“The Ministry of Education (MOE) and schools have in place a school continuity plan to ensure the well-being of our students and staff during a haze situation,” the ministry’s website says. “Schools are ready to respond and take appropriate haze management measures based on a set of guidelines corresponding to the health advisory.”
Despite the ministry’s assurance, however, some parents want more to be done to protect their children from the haze, which has affected Singapore the past few months.
A group of 20 parents of students from one primary school approached the principal recently to explore further measures which could be introduced to protect the children from exposure to the haze.
While the meeting ended with some headway being made with regards to addressing the parents’ concerns, the latter were left wondering if more could still be done.
One of the suggestions which they presented to the school was for air purifiers to be provided to all classrooms.
The parents themselves were prepared to donate or lend these purifiers to the school for all classes.
However, according to the parents, the principal said that he could not consider the option.
“Despite our repeated queries, the principal did not provide any explanation as to the reasons for declining our offer,” the parents said in an email to Member of Parliament for Holland-Bukit Timah GRC, Christopher de Souza, last week.
The parents were seeking the MP’s help to urge the relevant authorities and the MOE to provide clearer guidelines on further measures in protecting students from the annual haze.
The Online Citizen (TOC) has seen a copy of the email, and we understand that Mr de Souza has not responded to it.
The email said one parent had told the principal that her child had recently been discharged from a five-day stay in the hospital, “where he had been warded for lung infection from the haze.”
“Naturally, this was very sobering information, as it surely is not – and rightly should not be – MOE’s or any of the relevant parties’ position that children would need to actually fall sick for adequate measures to be in place for their protection,” the email added.
By the end of the meeting with the principal, the parents were told that the school was prepared to provide air purifiers in the classes – but only for primary 1 and 2 classes.
This perplexed the parents who, while glad that the school was willing to implement other further measures, were nonplussed about why air purifiers were not going to be made available to all classes.
“With all due respect to the relevant decision-makers, how was it justifiable that one group of children deserved protection, but not those who were only marginally older?” the parents’ email to Mr de Souza asked.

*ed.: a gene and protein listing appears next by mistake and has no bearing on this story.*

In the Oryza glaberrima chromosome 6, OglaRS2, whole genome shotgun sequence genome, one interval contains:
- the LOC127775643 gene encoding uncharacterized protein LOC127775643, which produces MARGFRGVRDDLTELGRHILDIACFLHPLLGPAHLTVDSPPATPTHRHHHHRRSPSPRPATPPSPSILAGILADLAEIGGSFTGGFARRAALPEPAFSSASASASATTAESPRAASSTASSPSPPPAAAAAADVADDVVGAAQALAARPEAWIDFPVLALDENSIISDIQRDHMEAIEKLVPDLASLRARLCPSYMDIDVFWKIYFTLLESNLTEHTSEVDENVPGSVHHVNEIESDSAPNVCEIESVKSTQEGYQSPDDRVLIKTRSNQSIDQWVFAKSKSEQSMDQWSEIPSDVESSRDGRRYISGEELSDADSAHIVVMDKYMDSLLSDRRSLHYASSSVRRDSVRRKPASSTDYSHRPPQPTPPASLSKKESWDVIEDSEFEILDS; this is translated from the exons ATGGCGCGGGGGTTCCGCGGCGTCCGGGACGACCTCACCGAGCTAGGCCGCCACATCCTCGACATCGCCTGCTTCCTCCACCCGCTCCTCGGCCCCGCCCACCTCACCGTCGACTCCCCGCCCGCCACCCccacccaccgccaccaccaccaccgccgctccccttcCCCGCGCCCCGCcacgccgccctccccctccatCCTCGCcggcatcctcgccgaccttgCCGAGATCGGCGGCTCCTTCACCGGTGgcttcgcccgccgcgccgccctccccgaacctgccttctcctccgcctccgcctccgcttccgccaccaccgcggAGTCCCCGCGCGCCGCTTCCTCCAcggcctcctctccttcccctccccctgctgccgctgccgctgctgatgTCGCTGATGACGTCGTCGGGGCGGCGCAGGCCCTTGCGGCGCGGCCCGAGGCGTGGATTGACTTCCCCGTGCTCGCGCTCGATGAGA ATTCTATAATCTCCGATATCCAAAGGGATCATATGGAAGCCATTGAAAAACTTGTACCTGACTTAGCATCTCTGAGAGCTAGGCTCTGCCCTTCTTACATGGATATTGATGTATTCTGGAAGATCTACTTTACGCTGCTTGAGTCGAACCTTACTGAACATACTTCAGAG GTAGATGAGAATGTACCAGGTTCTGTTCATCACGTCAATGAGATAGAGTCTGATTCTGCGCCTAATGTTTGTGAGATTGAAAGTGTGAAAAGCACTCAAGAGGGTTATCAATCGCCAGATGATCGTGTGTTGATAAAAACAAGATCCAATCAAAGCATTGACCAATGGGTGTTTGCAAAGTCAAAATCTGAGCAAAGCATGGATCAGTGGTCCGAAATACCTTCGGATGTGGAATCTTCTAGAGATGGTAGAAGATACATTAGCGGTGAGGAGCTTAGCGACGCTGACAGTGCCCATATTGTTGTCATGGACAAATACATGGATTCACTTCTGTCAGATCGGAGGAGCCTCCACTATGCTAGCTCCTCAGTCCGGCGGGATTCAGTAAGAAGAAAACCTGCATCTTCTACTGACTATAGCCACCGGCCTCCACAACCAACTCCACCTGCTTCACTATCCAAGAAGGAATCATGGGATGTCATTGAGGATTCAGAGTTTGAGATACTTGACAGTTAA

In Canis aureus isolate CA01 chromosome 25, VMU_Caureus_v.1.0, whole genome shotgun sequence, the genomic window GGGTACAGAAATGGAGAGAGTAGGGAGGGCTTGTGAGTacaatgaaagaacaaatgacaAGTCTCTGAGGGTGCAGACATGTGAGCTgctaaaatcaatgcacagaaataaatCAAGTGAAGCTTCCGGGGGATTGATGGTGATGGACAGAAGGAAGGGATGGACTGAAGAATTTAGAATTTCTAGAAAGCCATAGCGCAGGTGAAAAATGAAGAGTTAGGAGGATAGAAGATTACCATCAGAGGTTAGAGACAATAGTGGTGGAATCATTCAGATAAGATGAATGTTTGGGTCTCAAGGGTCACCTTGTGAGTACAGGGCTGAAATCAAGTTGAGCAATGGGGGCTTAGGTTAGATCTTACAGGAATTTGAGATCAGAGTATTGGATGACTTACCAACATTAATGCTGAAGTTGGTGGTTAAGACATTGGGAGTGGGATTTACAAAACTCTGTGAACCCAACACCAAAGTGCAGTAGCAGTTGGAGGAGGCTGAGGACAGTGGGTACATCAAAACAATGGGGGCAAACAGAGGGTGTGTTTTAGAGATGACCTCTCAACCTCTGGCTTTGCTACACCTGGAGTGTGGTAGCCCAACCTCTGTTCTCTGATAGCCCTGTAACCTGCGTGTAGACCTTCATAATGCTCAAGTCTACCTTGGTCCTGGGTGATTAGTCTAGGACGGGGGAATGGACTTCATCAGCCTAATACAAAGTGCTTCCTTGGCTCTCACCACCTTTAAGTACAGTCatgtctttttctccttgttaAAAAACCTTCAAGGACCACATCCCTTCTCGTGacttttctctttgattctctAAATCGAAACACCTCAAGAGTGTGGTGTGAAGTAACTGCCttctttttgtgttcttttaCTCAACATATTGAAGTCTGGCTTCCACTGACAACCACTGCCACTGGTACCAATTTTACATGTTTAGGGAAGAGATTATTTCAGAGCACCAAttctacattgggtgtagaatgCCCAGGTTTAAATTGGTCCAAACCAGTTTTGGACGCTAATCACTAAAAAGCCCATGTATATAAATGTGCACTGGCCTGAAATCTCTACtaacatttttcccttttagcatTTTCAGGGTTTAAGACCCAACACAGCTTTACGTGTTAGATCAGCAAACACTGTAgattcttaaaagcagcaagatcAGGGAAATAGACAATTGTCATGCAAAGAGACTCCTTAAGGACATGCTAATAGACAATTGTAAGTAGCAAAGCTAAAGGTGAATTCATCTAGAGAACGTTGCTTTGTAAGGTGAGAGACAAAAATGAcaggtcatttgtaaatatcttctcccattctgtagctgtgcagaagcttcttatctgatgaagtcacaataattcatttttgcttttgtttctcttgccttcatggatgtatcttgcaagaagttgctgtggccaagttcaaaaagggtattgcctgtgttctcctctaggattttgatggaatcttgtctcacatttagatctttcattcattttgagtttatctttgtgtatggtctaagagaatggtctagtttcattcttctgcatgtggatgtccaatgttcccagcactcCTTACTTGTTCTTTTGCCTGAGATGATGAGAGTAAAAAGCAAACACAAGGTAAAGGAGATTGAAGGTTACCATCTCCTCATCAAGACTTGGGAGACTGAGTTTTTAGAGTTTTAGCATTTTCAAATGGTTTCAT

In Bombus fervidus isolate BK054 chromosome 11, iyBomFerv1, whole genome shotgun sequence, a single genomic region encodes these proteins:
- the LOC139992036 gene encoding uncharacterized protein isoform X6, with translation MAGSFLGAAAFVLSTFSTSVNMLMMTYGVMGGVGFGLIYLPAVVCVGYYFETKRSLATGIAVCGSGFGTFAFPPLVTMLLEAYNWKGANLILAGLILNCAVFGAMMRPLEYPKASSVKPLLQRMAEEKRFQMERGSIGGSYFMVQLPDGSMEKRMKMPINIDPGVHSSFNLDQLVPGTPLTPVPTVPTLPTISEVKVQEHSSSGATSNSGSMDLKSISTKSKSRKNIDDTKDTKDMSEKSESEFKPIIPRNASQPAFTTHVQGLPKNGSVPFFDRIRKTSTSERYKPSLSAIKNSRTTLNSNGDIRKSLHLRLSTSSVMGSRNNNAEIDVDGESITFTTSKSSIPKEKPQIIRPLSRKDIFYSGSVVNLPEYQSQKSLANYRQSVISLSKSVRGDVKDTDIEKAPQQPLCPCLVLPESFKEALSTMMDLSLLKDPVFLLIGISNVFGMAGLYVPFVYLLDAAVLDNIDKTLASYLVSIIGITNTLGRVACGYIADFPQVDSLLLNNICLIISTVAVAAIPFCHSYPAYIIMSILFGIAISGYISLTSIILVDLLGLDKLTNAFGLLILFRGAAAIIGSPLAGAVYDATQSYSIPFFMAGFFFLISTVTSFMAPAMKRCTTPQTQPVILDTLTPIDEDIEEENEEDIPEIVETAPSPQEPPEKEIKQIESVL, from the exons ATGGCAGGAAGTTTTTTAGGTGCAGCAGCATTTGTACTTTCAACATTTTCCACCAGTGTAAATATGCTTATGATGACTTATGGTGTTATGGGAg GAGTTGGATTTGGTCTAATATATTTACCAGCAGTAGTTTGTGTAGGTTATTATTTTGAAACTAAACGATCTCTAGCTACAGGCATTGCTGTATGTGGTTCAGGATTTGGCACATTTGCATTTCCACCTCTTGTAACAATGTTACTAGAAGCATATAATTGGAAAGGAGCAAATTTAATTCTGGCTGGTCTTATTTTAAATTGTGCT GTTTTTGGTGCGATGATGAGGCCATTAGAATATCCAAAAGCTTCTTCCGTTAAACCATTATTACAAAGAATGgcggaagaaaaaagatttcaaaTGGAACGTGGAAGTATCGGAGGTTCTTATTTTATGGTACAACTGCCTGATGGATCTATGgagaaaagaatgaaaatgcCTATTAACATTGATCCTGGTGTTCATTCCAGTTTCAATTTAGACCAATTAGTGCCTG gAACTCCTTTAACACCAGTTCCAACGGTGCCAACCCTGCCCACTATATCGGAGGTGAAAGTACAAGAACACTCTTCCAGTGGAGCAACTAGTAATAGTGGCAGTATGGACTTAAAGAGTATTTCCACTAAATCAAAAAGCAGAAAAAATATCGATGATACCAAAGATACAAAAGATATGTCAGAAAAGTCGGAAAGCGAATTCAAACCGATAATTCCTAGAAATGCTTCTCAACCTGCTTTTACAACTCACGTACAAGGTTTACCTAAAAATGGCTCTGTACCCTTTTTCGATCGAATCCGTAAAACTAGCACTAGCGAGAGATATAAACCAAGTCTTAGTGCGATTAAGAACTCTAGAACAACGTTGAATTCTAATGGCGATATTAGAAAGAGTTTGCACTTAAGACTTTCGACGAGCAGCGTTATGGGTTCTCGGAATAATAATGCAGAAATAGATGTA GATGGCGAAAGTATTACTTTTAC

“As our children spend at least 6 to 7 hours a day in school, we are concerned about the extent of exposure they have to harmful particles in the haze, especially when they are studying in classrooms with open windows and doors.”
“We understand that equipping every classroom with air purifier will have financial considerations,” the email said. “However, not taking the necessary pre-emptive measures now will in all likelihood lead to even higher medical bills that will be faced by the population in the future. Accordingly, we urge MOE and/or MOH and/or other relevant agencies to review their current guidelines and measures for the schools.”
The parents reiterated that they were willing to contribute the air purifiers to the school and asked the MOE to “provide clearer directives as to whether parents are allowed to contribute air purifiers to the schools via fund raising or by way of loan from willing parents.”
“Please help us to understand MOE’s rationale if such measures are not accepted,” the group said to Mr de Souza.
Meanwhile, on the MOE website, the ministry says “[the] well-being of all students remains a key priority.”
“Teachers will be on the lookout for students who are unwell and ensure that these students receive medical attention promptly. For students who have pre-existing heart or lung conditions, schools have a list of these students’ names and will also be monitoring their well-being.”
It also says that “[all] primary and secondary schools have in place a set of haze management plans and are ready to implement the appropriate haze management measures as required.” (See here.)
The ministry is also ready to close all schools if the situation warranted it, as it did on 25 September when the haze was expected to worsen that day.
The Online Citizen has written to Mr de Souza and the school for comments on the matter.